Data has played a role in football for decades, but in recent years its use has expanded rapidly. Football’s data analysts are working out how to encourage innovation within a world that remains built on tradition, ego and rivalry.
After watching his side lose 3-2 to Luton Town, Southampton manager Harry Redknapp turned to one of the club’s data analysts and said: "I’ll tell you what, next week, why don’t we get your computer to play against their computer and see who wins?"
The analyst had given a pre-match briefing to Redknapp and his players using statistics from player-tracking software Prozone, demonstrating how the team should approach the game.
Redknapp’s denouncement was symptomatic of an industry that has often struggled to balance technological advancement with ingrained traditions. This was, however, all the way back in 2005, and Redknapp has never been known as one of the more forward-thinking minds in world football.
The analysts took a back seat for the rest of the season and Redknapp went back to relying solely on experience and intuition. Southampton failed to gain promotion that year.
Fast-forward to 2021 and 19 of the 20 Premier League clubs are using Prozone. Data and analytics has fundamentally changed the way that football is played, managed and viewed.
This was underlined by Brentford’s recent promotion to the Premier League. The club – nicknamed the Bees - is owned by data-driven ex-banker Matthew Benham and operates on a data-led recruitment model.
Brentford’s approach has stolen the headlines, but clubs up and down the football pyramid are now utilising data either through investment in their in-house analytical capabilities or by collaborating with specialist providers.
The slow infiltration of data into the beautiful game can reveal a lot to data practitioners about the importance of patience, the benefits of building a data culture, and working out how to land analytical messages with an audience that, in many cases, might be directly oppositional to them.
A brief background to football analytics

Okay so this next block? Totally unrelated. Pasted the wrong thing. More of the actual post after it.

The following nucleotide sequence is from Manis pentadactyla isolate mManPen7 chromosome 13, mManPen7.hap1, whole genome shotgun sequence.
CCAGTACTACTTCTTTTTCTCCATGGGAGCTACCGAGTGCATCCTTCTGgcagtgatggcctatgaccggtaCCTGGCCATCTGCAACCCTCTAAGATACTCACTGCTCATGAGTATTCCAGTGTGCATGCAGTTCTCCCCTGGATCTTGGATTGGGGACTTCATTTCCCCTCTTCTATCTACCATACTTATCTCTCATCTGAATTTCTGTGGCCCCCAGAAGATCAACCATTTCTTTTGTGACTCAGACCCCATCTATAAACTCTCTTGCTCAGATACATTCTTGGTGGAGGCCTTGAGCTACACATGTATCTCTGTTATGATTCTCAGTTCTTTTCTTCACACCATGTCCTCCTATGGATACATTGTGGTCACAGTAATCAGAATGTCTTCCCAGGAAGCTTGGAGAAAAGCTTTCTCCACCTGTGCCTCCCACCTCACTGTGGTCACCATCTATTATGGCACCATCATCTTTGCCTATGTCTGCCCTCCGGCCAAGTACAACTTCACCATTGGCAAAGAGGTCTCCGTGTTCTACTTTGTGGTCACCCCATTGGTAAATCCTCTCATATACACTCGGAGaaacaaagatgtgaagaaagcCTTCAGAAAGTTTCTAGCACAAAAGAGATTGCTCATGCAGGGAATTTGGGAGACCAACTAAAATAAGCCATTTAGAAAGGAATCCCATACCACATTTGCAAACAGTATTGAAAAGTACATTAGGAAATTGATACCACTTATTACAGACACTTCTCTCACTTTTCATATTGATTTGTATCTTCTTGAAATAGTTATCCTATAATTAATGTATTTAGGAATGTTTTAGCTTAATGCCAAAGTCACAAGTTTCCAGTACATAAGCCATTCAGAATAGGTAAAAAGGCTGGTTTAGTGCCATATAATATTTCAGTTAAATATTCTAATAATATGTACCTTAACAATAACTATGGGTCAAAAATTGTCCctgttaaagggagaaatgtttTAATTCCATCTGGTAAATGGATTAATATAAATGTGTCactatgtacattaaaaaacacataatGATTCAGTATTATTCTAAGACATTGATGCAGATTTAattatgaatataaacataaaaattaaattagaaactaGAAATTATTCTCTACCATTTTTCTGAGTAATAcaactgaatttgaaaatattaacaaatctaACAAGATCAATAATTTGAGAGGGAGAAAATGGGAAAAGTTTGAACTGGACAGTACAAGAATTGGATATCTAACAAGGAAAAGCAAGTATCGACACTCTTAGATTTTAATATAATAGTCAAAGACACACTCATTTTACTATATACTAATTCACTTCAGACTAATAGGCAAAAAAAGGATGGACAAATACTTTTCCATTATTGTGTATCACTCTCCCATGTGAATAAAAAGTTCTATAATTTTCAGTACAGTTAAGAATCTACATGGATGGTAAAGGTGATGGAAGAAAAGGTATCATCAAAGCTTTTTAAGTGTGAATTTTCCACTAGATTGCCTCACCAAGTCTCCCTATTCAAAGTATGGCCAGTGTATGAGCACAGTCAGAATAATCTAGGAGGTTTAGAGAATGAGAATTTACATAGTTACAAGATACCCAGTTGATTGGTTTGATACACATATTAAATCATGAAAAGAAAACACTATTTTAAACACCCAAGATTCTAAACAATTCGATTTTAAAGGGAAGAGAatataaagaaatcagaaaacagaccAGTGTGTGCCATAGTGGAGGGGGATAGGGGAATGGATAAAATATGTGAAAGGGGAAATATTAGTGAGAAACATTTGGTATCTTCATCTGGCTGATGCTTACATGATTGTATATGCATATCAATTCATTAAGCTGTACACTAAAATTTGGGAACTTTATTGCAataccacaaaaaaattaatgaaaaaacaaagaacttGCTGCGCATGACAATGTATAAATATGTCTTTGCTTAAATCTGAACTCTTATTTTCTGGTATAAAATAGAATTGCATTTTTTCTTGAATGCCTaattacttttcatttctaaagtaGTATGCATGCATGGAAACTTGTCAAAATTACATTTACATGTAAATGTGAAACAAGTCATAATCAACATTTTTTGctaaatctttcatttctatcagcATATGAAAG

Data is applied to football in three key areas: performance analysis, recruitment and strategy.
In performance analysis, data is used to support pre- and post-match analysis of key player traits, set-piece trends, chance creation, and team shape during various phases of play. Post-match this data can be used to evaluate how the team and individual players performed in relation to pre-determined KPIs as part of the game plan and football strategy.
In terms of recruitment, data is increasingly being used to benchmark and analyse players across different markets against current squad players and potential transfer targets. This is used in conjunction with traditional live scouting methods and video.
Recruitment is traditionally geared towards simply improving the squad, but consideration is increasingly being given to long-term financial gain. This approach has been key to Brentford’s success.
The Bees use mathematical and statistical modelling to identify undervalued players to buy, develop and sell on for large profits. The club profited around £67m from the sale of Neal Maupay, Said Benrahma and Ollie Watkins alone.
From a strategic perspective, data can be used to track and identify the characteristics of successful clubs. Data can also support pathway management and succession planning. Brentford’s data-driven approach to succession sees the club sell on its better players while remaining competitive. They won their first ever Premier League game 2-0. Sorry, Arsenal fans.
The widespread presence of data within football is a relatively new phenomenon that has accelerated thanks to technological developments. Embryonic forms of data analysis have taken place within football for decades. One of the pioneers of football analytics was accountant Charles Reep. Reep collected data in person at over 2,200 football matches throughout the 1950s and 1960s. Each game took 80 hours to analyse.
By the 1990s the use of video to analyse matches and training sessions was becoming increasingly common but poor technological capabilities held back the more analytically minded managers of the time.
At the 2002 World Cup, Argentina manager Marcelo Bielsa is said to have taken more than 2,000 DVDs of opponent matches out to the tournament. With no simple way of condensing the information into insights for coaches and players, Bielsa’s meticulous approach was stifled and the Argentines were sent packing in the group stage.
The acceleration came later in the 2000s when player-tracking technology was developed. The technology is now widely available in different software packages. It uses pitch side cameras and GPS-tracker vests to output thousands of data points for analysts to track and manipulate. This information is collected and used both by in-house analytics teams and third-party providers such as Wyscout and Opta.